Background. Hysterectomy, the most common gynecological surgery performed in the United Kingdom, has been highlighted as a possible etiological factor in urinary dysfunction in women who have undergone nonradical hysterectomy. Multiple studies in recent years have examined this question with both clinical and urodynamics metrics.
Aims. The aim of this systematic review was to analyze urodynamic outcomes before and after total hysterectomy for benign conditions, and report if urinary function was changed after hysterectomy.
Methods. English articles on MEDLINE and CINAHL from 1950 to February 2009 and on Web of Knowledge all years were searched. The search strategy used combinations of search terms related to urinary function and hysterectomy. The keywords used were “urodynamics,” “stress incontinence,” “urge incontinence,” “bladder instability,” “overactive bladder,” “detrusor overactivity,” and “hysterectomy.” Observational studies and randomized controlled trials investigating urodynamic outcomes before and after hysterectomy were included. The data were analyzed in Review Manager 5 software.
Results. Overall, symptoms of urinary incontinence were significantly reduced after hysterectomy (relative risk [RR] = 1.37, 95% confidence interval [CI] [1.01, 1.84]). The urodynamic diagnosis of detrusor overactivity was significantly reduced after hysterectomy (RR = 1.58, 95% CI [1.16, 2.16]), but there was no significant reduction in the prevalence of urodynamic stress incontinence after hysterectomy (RR = 0.89, 95% CI [0.58, 1.38]). There was no significant change to urine flow rate after hysterectomy (RR = −0.36, 95% CI [−1.40, 0.68]).
Conclusions. Hysterectomy for benign gynecological conditions does not adversely impact urodynamic outcomes nor does it increase the risk of adverse urinary symptoms and may even improve some urinary function.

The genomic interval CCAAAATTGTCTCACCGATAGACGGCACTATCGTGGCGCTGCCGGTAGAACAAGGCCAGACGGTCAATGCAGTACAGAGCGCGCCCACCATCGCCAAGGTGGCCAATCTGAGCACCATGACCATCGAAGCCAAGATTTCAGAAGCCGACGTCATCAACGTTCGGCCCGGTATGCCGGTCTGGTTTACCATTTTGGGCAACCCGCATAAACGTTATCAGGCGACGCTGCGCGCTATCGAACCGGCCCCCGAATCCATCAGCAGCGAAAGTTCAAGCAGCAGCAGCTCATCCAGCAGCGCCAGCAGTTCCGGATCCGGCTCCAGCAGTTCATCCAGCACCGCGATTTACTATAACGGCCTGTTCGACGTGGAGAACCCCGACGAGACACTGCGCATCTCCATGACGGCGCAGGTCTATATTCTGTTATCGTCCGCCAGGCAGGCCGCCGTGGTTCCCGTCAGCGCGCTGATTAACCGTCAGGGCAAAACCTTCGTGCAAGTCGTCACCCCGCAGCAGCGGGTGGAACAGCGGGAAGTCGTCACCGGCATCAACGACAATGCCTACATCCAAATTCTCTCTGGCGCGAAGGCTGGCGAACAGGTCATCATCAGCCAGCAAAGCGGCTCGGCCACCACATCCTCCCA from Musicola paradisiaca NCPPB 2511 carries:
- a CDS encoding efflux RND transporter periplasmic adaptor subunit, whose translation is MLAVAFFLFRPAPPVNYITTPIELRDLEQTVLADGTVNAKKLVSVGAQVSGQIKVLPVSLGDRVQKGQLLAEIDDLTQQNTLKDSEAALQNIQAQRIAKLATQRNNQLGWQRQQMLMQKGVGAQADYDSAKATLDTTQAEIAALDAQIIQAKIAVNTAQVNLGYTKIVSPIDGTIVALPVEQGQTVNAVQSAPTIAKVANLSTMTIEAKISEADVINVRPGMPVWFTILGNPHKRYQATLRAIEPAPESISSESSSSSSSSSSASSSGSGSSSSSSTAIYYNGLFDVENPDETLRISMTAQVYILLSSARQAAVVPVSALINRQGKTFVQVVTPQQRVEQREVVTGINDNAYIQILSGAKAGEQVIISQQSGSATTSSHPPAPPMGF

Target Audience: Obstetricians & Gynecologists and Family Physicians.
Learning Objectives: After the completing the CME activity, physicians should be better able to categorize changes in urinary function following hysterectomy, assess changes in urinary symptoms following hysterectomy.
*4th year Medical Student; †Subspecialist, Department of Urogynaecology, †‡Consultant, Department of Obstetrician and Gynaecologist; and ‡Senior Lecturer, Academic Unit of Reproductive Medicine, Sheffield Teaching Hospitals NHS Foundation Trust, Sheffield, UK. S10 2SF
CHIEF EDITOR'S NOTE: This article is part of a series of continuing education activities in this Journal through which a total of 36 AMA PRA Category 1 Credits™ can be earned in 2012. Instructions for how CME credits can be earned appear on the last page of the Table of Contents.
The authors, faculty, and staff in a position to control the content of this CME activity and their spouses/life partners (if any) have disclosed that they have no financial relationships with, or financial interest in, any commercial organizations pertaining to this educational activity.
This study was conducted at Academic Unit of Reproductive Medicine + Urogynaecology Unit, Sheffield Teaching Hospitals NHS Foundation Trust, Sheffield, United Kingdom S10 2SF.
Correspondence requests to: Swati Jha, MD, MRCOG, Urogynaecology Unit, Level 4, Jessop Wing, Sheffield Teaching Hospitals, Tree Root Walk, Sheffield, UK S10 2SF. Email: Swati.Jha@sth.nhs.uk.